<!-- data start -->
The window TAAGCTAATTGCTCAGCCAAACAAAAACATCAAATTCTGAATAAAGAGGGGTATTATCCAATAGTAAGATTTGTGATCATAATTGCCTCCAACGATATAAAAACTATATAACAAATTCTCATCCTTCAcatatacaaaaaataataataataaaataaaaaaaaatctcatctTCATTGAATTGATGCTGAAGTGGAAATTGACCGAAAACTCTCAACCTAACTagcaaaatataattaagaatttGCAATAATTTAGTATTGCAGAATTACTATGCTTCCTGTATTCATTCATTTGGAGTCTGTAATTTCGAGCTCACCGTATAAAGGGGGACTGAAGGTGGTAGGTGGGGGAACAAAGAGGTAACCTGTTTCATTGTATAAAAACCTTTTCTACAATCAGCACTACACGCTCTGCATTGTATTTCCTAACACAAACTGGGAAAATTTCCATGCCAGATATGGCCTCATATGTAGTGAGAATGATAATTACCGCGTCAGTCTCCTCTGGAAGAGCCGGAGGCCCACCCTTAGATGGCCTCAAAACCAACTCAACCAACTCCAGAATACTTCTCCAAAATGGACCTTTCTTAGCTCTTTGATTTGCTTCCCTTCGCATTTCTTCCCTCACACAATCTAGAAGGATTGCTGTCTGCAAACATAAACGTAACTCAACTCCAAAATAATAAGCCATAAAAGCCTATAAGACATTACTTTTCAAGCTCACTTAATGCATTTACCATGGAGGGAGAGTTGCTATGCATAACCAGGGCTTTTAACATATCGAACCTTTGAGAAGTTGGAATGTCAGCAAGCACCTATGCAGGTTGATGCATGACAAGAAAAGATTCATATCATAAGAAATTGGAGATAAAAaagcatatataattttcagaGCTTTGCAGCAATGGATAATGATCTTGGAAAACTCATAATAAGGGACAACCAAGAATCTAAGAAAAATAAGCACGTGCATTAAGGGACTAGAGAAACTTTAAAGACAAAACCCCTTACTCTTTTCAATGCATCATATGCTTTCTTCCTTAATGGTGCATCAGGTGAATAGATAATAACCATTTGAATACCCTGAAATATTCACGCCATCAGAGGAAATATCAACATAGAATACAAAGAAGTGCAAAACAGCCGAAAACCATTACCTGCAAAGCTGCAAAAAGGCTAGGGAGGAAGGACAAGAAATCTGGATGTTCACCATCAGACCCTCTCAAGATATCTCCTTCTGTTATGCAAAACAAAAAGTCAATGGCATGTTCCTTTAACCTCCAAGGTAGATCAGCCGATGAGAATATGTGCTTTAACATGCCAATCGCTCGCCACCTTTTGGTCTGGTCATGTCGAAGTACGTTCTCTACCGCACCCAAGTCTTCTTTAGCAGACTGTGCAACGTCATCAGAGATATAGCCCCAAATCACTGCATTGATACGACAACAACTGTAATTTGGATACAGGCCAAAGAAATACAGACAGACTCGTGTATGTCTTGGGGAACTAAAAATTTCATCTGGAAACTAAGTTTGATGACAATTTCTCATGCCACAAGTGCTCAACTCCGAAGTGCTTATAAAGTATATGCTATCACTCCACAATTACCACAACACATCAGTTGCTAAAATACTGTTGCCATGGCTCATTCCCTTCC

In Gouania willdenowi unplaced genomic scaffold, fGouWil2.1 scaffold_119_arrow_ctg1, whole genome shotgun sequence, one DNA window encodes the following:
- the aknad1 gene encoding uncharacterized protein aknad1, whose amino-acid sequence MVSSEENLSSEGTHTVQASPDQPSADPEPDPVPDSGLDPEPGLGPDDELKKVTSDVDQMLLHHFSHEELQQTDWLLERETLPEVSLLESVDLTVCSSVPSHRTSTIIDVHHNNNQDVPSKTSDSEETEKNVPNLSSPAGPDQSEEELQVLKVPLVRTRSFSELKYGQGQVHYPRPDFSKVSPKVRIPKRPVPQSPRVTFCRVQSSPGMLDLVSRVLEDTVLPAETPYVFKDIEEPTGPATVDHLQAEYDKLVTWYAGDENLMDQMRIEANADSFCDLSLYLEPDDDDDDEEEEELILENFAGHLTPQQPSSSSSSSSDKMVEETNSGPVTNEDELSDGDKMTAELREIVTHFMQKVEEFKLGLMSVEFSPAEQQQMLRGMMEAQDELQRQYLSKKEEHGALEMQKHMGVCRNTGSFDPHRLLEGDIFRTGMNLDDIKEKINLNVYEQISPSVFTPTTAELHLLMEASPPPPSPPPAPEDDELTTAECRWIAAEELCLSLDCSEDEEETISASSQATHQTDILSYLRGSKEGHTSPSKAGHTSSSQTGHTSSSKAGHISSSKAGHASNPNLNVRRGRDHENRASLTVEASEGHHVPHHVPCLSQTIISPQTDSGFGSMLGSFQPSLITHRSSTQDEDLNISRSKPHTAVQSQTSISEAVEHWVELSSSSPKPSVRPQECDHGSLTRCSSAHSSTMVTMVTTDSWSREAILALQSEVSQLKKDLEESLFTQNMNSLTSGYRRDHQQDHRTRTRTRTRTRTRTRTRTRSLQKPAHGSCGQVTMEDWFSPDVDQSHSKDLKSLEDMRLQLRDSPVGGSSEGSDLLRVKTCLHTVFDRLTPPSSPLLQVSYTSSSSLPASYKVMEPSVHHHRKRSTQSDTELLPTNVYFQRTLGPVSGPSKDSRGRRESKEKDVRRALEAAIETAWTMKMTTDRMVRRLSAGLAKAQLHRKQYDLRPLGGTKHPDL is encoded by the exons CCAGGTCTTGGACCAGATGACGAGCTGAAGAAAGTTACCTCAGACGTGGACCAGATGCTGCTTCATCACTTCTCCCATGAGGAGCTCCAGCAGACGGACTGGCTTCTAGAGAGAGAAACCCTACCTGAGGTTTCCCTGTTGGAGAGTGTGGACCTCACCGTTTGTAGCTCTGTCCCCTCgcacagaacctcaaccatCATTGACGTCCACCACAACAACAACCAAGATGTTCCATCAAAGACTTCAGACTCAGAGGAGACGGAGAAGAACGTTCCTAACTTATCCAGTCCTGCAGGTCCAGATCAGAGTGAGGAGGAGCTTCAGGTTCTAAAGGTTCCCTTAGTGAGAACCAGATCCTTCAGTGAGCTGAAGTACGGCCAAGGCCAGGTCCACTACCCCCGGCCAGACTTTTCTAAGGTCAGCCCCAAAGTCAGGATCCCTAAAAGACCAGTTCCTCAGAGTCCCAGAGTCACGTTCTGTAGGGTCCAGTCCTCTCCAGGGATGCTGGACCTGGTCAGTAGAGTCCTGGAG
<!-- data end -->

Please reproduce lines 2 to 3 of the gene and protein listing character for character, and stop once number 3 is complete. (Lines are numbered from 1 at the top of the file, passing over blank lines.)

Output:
In Gouania willdenowi unplaced genomic scaffold, fGouWil2.1 scaffold_119_arrow_ctg1, whole genome shotgun sequence, one DNA window encodes the following:
- the aknad1 gene encoding uncharacterized protein aknad1, whose amino-acid sequence MVSSEENLSSEGTHTVQASPDQPSADPEPDPVPDSGLDPEPGLGPDDELKKVTSDVDQMLLHHFSHEELQQTDWLLERETLPEVSLLESVDLTVCSSVPSHRTSTIIDVHHNNNQDVPSKTSDSEETEKNVPNLSSPAGPDQSEEELQVLKVPLVRTRSFSELKYGQGQVHYPRPDFSKVSPKVRIPKRPVPQSPRVTFCRVQSSPGMLDLVSRVLEDTVLPAETPYVFKDIEEPTGPATVDHLQAEYDKLVTWYAGDENLMDQMRIEANADSFCDLSLYLEPDDDDDDEEEEELILENFAGHLTPQQPSSSSSSSSDKMVEETNSGPVTNEDELSDGDKMTAELREIVTHFMQKVEEFKLGLMSVEFSPAEQQQMLRGMMEAQDELQRQYLSKKEEHGALEMQKHMGVCRNTGSFDPHRLLEGDIFRTGMNLDDIKEKINLNVYEQISPSVFTPTTAELHLLMEASPPPPSPPPAPEDDELTTAECRWIAAEELCLSLDCSEDEEETISASSQATHQTDILSYLRGSKEGHTSPSKAGHTSSSQTGHTSSSKAGHISSSKAGHASNPNLNVRRGRDHENRASLTVEASEGHHVPHHVPCLSQTIISPQTDSGFGSMLGSFQPSLITHRSSTQDEDLNISRSKPHTAVQSQTSISEAVEHWVELSSSSPKPSVRPQECDHGSLTRCSSAHSSTMVTMVTTDSWSREAILALQSEVSQLKKDLEESLFTQNMNSLTSGYRRDHQQDHRTRTRTRTRTRTRTRTRTRSLQKPAHGSCGQVTMEDWFSPDVDQSHSKDLKSLEDMRLQLRDSPVGGSSEGSDLLRVKTCLHTVFDRLTPPSSPLLQVSYTSSSSLPASYKVMEPSVHHHRKRSTQSDTELLPTNVYFQRTLGPVSGPSKDSRGRRESKEKDVRRALEAAIETAWTMKMTTDRMVRRLSAGLAKAQLHRKQYDLRPLGGTKHPDL is encoded by the exons CCAGGTCTTGGACCAGATGACGAGCTGAAGAAAGTTACCTCAGACGTGGACCAGATGCTGCTTCATCACTTCTCCCATGAGGAGCTCCAGCAGACGGACTGGCTTCTAGAGAGAGAAACCCTACCTGAGGTTTCCCTGTTGGAGAGTGTGGACCTCACCGTTTGTAGCTCTGTCCCCTCgcacagaacctcaaccatCATTGACGTCCACCACAACAACAACCAAGATGTTCCATCAAAGACTTCAGACTCAGAGGAGACGGAGAAGAACGTTCCTAACTTATCCAGTCCTGCAGGTCCAGATCAGAGTGAGGAGGAGCTTCAGGTTCTAAAGGTTCCCTTAGTGAGAACCAGATCCTTCAGTGAGCTGAAGTACGGCCAAGGCCAGGTCCACTACCCCCGGCCAGACTTTTCTAAGGTCAGCCCCAAAGTCAGGATCCCTAAAAGACCAGTTCCTCAGAGTCCCAGAGTCACGTTCTGTAGGGTCCAGTCCTCTCCAGGGATGCTGGACCTGGTCAGTAGAGTCCTGGAG